In most parenting agreements, dad always has the children with him on Father’s Day and mom always has the children with her on Mother’s Day. However, it is never as simple as it sounds. Even intact families struggle with these holidays as a parent may inevitably end up disappointed, perhaps because their children did not appropriately recognize them, or maybe because their spouse did not acknowledge the significance of the day.
In divorced families, particularly when children are young, this can sometimes become a confusing arrangement. Although it may seem easiest for all when Father’s Day falls on a dad’s regularly scheduled weekend, in reality, are the children actually going to go out and buy their dad a gift, arrange a bar-b-que or make a restaurant reservation? And on those years when father’s day does not fall on dad’s regularly scheduled weekend, just as they were settling into the weekend routine with mom, the children are then required to leave to spend time with dad for Father’s Day. Is mom happy about this? Is she sending the children with a gift and ideas for how to help make this a great day for dad?
In the best of all divorcing families, each parent recognizes the benefits in helping their children honor the other parent on this special day in the best way possible. When the weekend is already dad’s weekend, mom plans in advance and helps the children find a thoughtful gift for dad, possibly just because it’s the right thing to do, and possibly in hopes of reciprocal treatment for herself on the following mother’s day. When the weekend is mom’s weekend and the children have to leave in the middle, mom not only encourages them to enjoy their time with dad, but she goes so far as to ask dad what she can do to be helpful. All of these scenarios are possible in the case of the amicable divorce. Unfortunately, not all divorcing parents are able to treat each other kindly. In those instances, the parent whose day it is should use their best efforts to enjoy their time with the children and put aside any unrealistic expectations.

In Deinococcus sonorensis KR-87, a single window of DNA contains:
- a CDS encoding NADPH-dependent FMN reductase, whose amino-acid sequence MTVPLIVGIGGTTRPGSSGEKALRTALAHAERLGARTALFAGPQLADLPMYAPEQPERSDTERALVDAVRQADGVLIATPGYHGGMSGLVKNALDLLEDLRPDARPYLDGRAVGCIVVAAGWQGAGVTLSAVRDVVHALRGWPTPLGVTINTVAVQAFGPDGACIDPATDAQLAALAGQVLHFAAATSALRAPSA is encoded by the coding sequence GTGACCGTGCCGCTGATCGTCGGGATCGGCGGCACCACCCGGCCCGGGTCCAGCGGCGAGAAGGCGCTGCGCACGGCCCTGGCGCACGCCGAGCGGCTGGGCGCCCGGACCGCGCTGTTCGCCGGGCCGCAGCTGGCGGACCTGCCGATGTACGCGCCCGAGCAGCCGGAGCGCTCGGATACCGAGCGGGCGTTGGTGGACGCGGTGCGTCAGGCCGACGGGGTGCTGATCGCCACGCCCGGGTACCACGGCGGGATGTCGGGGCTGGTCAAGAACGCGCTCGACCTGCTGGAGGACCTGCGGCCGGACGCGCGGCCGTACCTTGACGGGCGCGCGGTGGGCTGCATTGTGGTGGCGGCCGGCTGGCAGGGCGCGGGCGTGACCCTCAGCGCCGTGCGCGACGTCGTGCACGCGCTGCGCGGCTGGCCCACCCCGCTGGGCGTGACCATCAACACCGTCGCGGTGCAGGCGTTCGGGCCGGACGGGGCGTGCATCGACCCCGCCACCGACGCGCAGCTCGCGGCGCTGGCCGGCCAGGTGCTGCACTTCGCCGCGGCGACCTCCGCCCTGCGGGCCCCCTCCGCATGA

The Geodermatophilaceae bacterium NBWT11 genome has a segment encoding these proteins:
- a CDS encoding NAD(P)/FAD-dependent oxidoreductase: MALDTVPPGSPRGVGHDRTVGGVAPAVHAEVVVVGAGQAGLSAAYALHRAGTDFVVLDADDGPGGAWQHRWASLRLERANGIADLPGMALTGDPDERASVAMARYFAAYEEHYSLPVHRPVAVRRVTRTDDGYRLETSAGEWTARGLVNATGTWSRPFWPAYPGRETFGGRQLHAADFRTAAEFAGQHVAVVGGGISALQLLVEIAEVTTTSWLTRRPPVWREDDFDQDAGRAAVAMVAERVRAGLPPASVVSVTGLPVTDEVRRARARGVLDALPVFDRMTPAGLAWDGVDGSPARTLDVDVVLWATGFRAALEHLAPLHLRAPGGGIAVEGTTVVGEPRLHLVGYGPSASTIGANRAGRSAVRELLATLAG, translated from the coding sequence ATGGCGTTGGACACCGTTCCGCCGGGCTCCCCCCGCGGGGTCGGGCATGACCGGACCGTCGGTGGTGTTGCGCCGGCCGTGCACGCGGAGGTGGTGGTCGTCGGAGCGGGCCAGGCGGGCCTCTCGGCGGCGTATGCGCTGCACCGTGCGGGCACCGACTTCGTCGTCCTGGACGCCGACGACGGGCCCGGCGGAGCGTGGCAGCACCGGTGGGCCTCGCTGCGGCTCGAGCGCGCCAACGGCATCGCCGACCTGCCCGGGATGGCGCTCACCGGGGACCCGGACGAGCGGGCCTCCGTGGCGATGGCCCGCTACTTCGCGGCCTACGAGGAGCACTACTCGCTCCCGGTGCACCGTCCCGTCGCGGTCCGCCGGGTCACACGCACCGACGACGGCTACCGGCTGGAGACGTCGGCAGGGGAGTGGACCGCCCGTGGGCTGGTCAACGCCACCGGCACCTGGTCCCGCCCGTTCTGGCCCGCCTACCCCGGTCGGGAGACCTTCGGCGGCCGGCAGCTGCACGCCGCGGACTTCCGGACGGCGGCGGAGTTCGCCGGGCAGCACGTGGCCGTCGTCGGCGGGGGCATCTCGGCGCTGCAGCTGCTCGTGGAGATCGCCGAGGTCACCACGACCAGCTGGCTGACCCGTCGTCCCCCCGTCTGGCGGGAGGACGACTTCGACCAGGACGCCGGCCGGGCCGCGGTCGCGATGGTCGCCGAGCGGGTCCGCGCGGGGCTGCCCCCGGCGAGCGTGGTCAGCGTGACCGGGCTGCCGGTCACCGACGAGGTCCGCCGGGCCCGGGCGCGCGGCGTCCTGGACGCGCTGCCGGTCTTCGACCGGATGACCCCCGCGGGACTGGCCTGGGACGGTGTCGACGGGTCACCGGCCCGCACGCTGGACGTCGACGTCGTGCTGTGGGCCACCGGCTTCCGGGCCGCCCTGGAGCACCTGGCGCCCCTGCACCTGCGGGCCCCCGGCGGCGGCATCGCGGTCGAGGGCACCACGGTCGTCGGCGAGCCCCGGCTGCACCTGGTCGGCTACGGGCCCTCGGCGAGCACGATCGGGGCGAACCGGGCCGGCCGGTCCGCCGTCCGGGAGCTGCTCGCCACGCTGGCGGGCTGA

Alternatively, maybe we can imagine a future scenario whereby the parents switch holidays. Dad would have the kids on mother’s day and mom would have the kids on father’s day. Each parent would then have their “day” and make time for whatever they enjoy, be it a spa appointment, golf game, or just down time to read a book. Since that is unlikely to happen, as we approach this Father’s Day weekend, try to put your own feelings aside and allow your children to enjoy their time with the other parent.
Regardless of whether your family falls in the best, worst or somewhere in between category, the good news is that Father’s Day and Mother’s Day fall relatively close in time and each parent has the opportunity to spend time with the children for their respective holiday celebrations, however they may turn out. In all events, enjoy your extra time with your children, which this weekend is for Father’s.